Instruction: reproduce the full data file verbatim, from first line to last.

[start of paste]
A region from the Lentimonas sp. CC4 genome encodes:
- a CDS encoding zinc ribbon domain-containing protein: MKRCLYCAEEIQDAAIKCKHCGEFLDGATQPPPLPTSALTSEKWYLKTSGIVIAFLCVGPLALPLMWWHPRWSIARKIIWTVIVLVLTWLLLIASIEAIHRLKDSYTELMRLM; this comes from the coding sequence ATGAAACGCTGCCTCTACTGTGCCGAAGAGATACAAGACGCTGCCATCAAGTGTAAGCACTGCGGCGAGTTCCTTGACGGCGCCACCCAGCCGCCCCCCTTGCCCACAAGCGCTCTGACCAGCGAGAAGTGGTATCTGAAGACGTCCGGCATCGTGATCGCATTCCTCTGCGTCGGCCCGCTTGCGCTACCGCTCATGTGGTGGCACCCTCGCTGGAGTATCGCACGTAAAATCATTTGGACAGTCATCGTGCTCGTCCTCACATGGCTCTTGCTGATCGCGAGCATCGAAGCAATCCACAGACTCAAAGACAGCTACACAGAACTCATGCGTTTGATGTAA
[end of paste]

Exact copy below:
A region from the Lentimonas sp. CC4 genome encodes:
- a CDS encoding zinc ribbon domain-containing protein: MKRCLYCAEEIQDAAIKCKHCGEFLDGATQPPPLPTSALTSEKWYLKTSGIVIAFLCVGPLALPLMWWHPRWSIARKIIWTVIVLVLTWLLLIASIEAIHRLKDSYTELMRLM; this comes from the coding sequence ATGAAACGCTGCCTCTACTGTGCCGAAGAGATACAAGACGCTGCCATCAAGTGTAAGCACTGCGGCGAGTTCCTTGACGGCGCCACCCAGCCGCCCCCCTTGCCCACAAGCGCTCTGACCAGCGAGAAGTGGTATCTGAAGACGTCCGGCATCGTGATCGCATTCCTCTGCGTCGGCCCGCTTGCGCTACCGCTCATGTGGTGGCACCCTCGCTGGAGTATCGCACGTAAAATCATTTGGACAGTCATCGTGCTCGTCCTCACATGGCTCTTGCTGATCGCGAGCATCGAAGCAATCCACAGACTCAAAGACAGCTACACAGAACTCATGCGTTTGATGTAA